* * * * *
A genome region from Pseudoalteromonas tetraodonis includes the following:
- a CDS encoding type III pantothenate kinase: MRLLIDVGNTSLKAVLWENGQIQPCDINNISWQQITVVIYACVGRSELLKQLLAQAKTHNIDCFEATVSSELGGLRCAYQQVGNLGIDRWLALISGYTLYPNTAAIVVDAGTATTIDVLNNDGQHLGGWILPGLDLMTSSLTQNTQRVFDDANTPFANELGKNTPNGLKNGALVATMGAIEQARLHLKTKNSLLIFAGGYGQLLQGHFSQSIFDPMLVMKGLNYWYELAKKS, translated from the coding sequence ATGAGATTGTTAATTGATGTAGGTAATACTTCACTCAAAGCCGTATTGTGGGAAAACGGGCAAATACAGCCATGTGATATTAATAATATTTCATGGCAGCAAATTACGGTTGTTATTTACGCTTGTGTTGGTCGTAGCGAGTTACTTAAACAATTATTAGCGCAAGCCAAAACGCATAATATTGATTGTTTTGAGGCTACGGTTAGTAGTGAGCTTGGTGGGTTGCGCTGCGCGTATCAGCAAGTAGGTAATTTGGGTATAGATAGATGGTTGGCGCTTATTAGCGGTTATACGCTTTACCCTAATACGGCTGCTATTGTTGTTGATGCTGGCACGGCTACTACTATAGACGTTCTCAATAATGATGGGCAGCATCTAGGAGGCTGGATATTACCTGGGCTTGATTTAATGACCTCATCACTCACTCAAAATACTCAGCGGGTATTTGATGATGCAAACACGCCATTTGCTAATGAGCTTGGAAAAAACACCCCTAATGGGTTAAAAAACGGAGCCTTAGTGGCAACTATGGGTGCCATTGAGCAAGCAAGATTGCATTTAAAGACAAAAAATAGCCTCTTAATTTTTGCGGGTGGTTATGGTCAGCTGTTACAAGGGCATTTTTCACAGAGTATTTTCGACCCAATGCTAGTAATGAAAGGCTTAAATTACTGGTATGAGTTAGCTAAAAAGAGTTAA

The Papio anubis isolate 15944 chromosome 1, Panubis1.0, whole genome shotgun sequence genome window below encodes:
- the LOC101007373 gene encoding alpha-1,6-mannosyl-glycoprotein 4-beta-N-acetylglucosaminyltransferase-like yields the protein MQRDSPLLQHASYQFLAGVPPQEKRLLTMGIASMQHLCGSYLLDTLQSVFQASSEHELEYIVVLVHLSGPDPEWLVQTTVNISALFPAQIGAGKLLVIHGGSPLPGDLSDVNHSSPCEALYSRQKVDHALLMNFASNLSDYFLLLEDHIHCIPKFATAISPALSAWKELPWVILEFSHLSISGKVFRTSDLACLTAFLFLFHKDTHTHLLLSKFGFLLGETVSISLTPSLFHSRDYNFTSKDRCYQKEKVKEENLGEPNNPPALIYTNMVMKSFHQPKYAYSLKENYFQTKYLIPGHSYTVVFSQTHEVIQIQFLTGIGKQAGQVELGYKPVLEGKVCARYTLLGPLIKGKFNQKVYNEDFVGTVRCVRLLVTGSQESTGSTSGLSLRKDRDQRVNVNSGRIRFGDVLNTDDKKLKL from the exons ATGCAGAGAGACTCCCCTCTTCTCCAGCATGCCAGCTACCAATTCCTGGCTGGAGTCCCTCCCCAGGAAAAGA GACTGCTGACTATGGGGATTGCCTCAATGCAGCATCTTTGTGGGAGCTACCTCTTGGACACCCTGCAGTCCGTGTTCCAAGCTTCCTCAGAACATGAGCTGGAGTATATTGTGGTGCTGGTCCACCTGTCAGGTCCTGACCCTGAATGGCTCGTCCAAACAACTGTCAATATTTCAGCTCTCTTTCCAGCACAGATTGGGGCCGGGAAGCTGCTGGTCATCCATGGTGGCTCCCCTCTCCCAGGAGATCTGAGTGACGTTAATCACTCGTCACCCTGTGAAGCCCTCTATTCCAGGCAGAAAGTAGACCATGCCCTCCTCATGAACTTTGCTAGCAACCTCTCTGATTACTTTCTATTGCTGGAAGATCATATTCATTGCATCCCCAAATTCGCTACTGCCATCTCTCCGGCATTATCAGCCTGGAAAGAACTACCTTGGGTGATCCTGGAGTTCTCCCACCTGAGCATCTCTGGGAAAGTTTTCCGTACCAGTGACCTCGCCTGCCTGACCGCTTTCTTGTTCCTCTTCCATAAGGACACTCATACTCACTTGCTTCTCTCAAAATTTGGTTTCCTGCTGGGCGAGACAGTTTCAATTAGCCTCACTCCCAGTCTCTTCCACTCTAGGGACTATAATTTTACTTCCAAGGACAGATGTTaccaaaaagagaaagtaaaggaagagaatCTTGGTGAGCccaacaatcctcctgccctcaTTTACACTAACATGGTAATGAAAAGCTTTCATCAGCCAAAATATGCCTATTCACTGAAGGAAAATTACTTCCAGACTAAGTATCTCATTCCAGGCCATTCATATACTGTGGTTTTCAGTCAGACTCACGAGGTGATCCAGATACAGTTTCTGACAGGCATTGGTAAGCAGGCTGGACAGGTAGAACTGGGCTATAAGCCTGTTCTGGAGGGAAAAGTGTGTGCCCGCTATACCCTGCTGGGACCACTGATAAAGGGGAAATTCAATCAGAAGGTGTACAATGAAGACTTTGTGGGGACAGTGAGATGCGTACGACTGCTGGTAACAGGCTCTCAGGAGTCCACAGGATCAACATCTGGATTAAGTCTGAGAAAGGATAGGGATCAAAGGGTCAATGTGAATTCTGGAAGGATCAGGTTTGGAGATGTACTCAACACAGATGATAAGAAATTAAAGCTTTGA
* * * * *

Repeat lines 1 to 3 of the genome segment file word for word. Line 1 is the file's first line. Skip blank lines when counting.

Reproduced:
A genome region from Pseudoalteromonas tetraodonis includes the following:
- a CDS encoding type III pantothenate kinase: MRLLIDVGNTSLKAVLWENGQIQPCDINNISWQQITVVIYACVGRSELLKQLLAQAKTHNIDCFEATVSSELGGLRCAYQQVGNLGIDRWLALISGYTLYPNTAAIVVDAGTATTIDVLNNDGQHLGGWILPGLDLMTSSLTQNTQRVFDDANTPFANELGKNTPNGLKNGALVATMGAIEQARLHLKTKNSLLIFAGGYGQLLQGHFSQSIFDPMLVMKGLNYWYELAKKS, translated from the coding sequence ATGAGATTGTTAATTGATGTAGGTAATACTTCACTCAAAGCCGTATTGTGGGAAAACGGGCAAATACAGCCATGTGATATTAATAATATTTCATGGCAGCAAATTACGGTTGTTATTTACGCTTGTGTTGGTCGTAGCGAGTTACTTAAACAATTATTAGCGCAAGCCAAAACGCATAATATTGATTGTTTTGAGGCTACGGTTAGTAGTGAGCTTGGTGGGTTGCGCTGCGCGTATCAGCAAGTAGGTAATTTGGGTATAGATAGATGGTTGGCGCTTATTAGCGGTTATACGCTTTACCCTAATACGGCTGCTATTGTTGTTGATGCTGGCACGGCTACTACTATAGACGTTCTCAATAATGATGGGCAGCATCTAGGAGGCTGGATATTACCTGGGCTTGATTTAATGACCTCATCACTCACTCAAAATACTCAGCGGGTATTTGATGATGCAAACACGCCATTTGCTAATGAGCTTGGAAAAAACACCCCTAATGGGTTAAAAAACGGAGCCTTAGTGGCAACTATGGGTGCCATTGAGCAAGCAAGATTGCATTTAAAGACAAAAAATAGCCTCTTAATTTTTGCGGGTGGTTATGGTCAGCTGTTACAAGGGCATTTTTCACAGAGTATTTTCGACCCAATGCTAGTAATGAAAGGCTTAAATTACTGGTATGAGTTAGCTAAAAAGAGTTAA

The Papio anubis isolate 15944 chromosome 1, Panubis1.0, whole genome shotgun sequence genome window below encodes: